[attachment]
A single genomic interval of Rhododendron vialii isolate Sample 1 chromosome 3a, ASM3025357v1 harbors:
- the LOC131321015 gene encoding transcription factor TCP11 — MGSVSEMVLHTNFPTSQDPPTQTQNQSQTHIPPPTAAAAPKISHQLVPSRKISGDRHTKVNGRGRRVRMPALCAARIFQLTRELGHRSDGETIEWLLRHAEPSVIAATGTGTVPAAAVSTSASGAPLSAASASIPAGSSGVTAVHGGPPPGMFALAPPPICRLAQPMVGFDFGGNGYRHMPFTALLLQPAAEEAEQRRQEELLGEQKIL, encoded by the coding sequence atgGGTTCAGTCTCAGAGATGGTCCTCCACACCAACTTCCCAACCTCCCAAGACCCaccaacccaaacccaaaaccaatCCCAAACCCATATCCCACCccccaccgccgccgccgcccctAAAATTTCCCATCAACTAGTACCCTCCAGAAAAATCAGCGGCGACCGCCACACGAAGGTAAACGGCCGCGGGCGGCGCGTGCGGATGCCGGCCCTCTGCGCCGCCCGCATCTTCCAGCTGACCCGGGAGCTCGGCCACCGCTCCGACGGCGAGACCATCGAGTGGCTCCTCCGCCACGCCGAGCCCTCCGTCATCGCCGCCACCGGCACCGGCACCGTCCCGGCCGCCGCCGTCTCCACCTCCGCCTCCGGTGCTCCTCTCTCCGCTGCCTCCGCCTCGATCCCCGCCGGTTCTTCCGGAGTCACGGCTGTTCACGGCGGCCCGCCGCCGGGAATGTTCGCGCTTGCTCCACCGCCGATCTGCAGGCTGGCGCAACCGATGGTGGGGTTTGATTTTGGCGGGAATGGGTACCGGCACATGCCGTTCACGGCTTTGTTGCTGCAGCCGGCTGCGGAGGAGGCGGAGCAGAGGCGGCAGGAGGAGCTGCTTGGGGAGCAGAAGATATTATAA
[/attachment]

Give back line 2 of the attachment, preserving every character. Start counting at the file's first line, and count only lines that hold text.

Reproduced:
- the LOC131321015 gene encoding transcription factor TCP11 — MGSVSEMVLHTNFPTSQDPPTQTQNQSQTHIPPPTAAAAPKISHQLVPSRKISGDRHTKVNGRGRRVRMPALCAARIFQLTRELGHRSDGETIEWLLRHAEPSVIAATGTGTVPAAAVSTSASGAPLSAASASIPAGSSGVTAVHGGPPPGMFALAPPPICRLAQPMVGFDFGGNGYRHMPFTALLLQPAAEEAEQRRQEELLGEQKIL, encoded by the coding sequence atgGGTTCAGTCTCAGAGATGGTCCTCCACACCAACTTCCCAACCTCCCAAGACCCaccaacccaaacccaaaaccaatCCCAAACCCATATCCCACCccccaccgccgccgccgcccctAAAATTTCCCATCAACTAGTACCCTCCAGAAAAATCAGCGGCGACCGCCACACGAAGGTAAACGGCCGCGGGCGGCGCGTGCGGATGCCGGCCCTCTGCGCCGCCCGCATCTTCCAGCTGACCCGGGAGCTCGGCCACCGCTCCGACGGCGAGACCATCGAGTGGCTCCTCCGCCACGCCGAGCCCTCCGTCATCGCCGCCACCGGCACCGGCACCGTCCCGGCCGCCGCCGTCTCCACCTCCGCCTCCGGTGCTCCTCTCTCCGCTGCCTCCGCCTCGATCCCCGCCGGTTCTTCCGGAGTCACGGCTGTTCACGGCGGCCCGCCGCCGGGAATGTTCGCGCTTGCTCCACCGCCGATCTGCAGGCTGGCGCAACCGATGGTGGGGTTTGATTTTGGCGGGAATGGGTACCGGCACATGCCGTTCACGGCTTTGTTGCTGCAGCCGGCTGCGGAGGAGGCGGAGCAGAGGCGGCAGGAGGAGCTGCTTGGGGAGCAGAAGATATTATAA